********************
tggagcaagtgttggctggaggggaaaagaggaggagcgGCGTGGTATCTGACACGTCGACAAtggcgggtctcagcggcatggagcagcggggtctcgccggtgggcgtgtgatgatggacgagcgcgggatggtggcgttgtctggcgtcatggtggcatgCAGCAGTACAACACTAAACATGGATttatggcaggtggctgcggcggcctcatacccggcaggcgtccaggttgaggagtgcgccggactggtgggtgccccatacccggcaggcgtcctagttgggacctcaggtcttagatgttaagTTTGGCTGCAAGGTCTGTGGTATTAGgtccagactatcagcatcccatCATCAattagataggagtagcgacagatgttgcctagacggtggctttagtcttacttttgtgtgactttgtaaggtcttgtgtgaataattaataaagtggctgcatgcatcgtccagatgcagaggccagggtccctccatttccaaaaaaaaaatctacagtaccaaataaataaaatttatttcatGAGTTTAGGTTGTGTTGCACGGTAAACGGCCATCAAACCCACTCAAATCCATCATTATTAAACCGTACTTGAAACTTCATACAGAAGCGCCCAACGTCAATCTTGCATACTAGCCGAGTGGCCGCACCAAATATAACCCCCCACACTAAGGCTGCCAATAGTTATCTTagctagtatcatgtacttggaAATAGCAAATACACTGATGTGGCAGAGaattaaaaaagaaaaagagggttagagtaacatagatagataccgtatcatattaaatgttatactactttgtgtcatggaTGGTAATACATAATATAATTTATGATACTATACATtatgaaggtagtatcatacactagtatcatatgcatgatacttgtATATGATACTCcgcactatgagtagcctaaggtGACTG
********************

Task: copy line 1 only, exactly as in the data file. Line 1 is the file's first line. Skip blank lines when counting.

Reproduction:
tggagcaagtgttggctggaggggaaaagaggaggagcgGCGTGGTATCTGACACGTCGACAAtggcgggtctcagcggcatggagcagcggggtctcgccggtgggcgtgtgatgatggacgagcgcgggatggtggcgttgtctggcgtcatggtggcatgCAGCAGTACAACACTAAACATGGATttatggcaggtggctgcggcggcctcatacccggcaggcgtccaggttgaggagtgcgccggactggtgggtgccccatacccggcaggcgtcctagttgggacctcaggtcttagatgttaagTTTGGCTGCAAGGTCTGTGGTATTAGgtccagactatcagcatcccatCATCAattagataggagtagcgacagatgttgcctagacggtggctttagtcttacttttgtgtgactttgtaaggtcttgtgtgaataattaataaagtggctgcatgcatcgtccagatgcagaggccagggtccctccatttccaaaaaaaaaatctacagtaccaaataaataaaatttatttcatGAGTTTAGGTTGTGTTGCACGGTAAACGGCCATCAAACCCACTCAAATCCATCATTATTAAACCGTACTTGAAACTTCATACAGAAGCGCCCAACGTCAATCTTGCATACTAGCCGAGTGGCCGCACCAAATATAACCCCCCACACTAAGGCTGCCAATAGTTATCTTagctagtatcatgtacttggaAATAGCAAATACACTGATGTGGCAGAGaattaaaaaagaaaaagagggttagagtaacatagatagataccgtatcatattaaatgttatactactttgtgtcatggaTGGTAATACATAATATAATTTATGATACTATACATtatgaaggtagtatcatacactagtatcatatgcatgatacttgtATATGATACTCcgcactatgagtagcctaaggtGACTG